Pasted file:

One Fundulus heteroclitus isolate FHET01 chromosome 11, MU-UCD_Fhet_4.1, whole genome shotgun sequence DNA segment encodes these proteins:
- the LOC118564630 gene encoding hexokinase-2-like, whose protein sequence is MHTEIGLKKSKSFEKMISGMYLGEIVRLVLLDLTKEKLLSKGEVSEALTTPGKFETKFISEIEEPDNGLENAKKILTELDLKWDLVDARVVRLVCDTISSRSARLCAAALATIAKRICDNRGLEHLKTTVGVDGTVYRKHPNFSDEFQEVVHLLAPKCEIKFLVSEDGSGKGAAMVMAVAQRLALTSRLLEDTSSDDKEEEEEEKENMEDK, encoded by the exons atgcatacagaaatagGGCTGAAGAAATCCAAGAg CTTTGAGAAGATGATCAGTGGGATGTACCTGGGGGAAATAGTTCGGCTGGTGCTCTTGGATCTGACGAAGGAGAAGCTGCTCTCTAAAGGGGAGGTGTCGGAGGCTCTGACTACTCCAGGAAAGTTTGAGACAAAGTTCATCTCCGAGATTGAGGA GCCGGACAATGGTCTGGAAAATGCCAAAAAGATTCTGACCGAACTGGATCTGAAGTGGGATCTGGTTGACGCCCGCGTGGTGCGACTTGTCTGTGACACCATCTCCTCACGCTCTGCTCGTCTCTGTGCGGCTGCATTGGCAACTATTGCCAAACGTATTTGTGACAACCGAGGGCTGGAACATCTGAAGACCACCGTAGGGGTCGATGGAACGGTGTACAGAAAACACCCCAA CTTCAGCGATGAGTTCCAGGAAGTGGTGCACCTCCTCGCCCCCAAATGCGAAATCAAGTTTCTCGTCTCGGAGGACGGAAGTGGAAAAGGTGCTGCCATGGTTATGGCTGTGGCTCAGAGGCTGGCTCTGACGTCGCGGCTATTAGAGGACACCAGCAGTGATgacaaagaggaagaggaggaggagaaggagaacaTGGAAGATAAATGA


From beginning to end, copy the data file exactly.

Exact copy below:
One Fundulus heteroclitus isolate FHET01 chromosome 11, MU-UCD_Fhet_4.1, whole genome shotgun sequence DNA segment encodes these proteins:
- the LOC118564630 gene encoding hexokinase-2-like, whose protein sequence is MHTEIGLKKSKSFEKMISGMYLGEIVRLVLLDLTKEKLLSKGEVSEALTTPGKFETKFISEIEEPDNGLENAKKILTELDLKWDLVDARVVRLVCDTISSRSARLCAAALATIAKRICDNRGLEHLKTTVGVDGTVYRKHPNFSDEFQEVVHLLAPKCEIKFLVSEDGSGKGAAMVMAVAQRLALTSRLLEDTSSDDKEEEEEEKENMEDK, encoded by the exons atgcatacagaaatagGGCTGAAGAAATCCAAGAg CTTTGAGAAGATGATCAGTGGGATGTACCTGGGGGAAATAGTTCGGCTGGTGCTCTTGGATCTGACGAAGGAGAAGCTGCTCTCTAAAGGGGAGGTGTCGGAGGCTCTGACTACTCCAGGAAAGTTTGAGACAAAGTTCATCTCCGAGATTGAGGA GCCGGACAATGGTCTGGAAAATGCCAAAAAGATTCTGACCGAACTGGATCTGAAGTGGGATCTGGTTGACGCCCGCGTGGTGCGACTTGTCTGTGACACCATCTCCTCACGCTCTGCTCGTCTCTGTGCGGCTGCATTGGCAACTATTGCCAAACGTATTTGTGACAACCGAGGGCTGGAACATCTGAAGACCACCGTAGGGGTCGATGGAACGGTGTACAGAAAACACCCCAA CTTCAGCGATGAGTTCCAGGAAGTGGTGCACCTCCTCGCCCCCAAATGCGAAATCAAGTTTCTCGTCTCGGAGGACGGAAGTGGAAAAGGTGCTGCCATGGTTATGGCTGTGGCTCAGAGGCTGGCTCTGACGTCGCGGCTATTAGAGGACACCAGCAGTGATgacaaagaggaagaggaggaggagaaggagaacaTGGAAGATAAATGA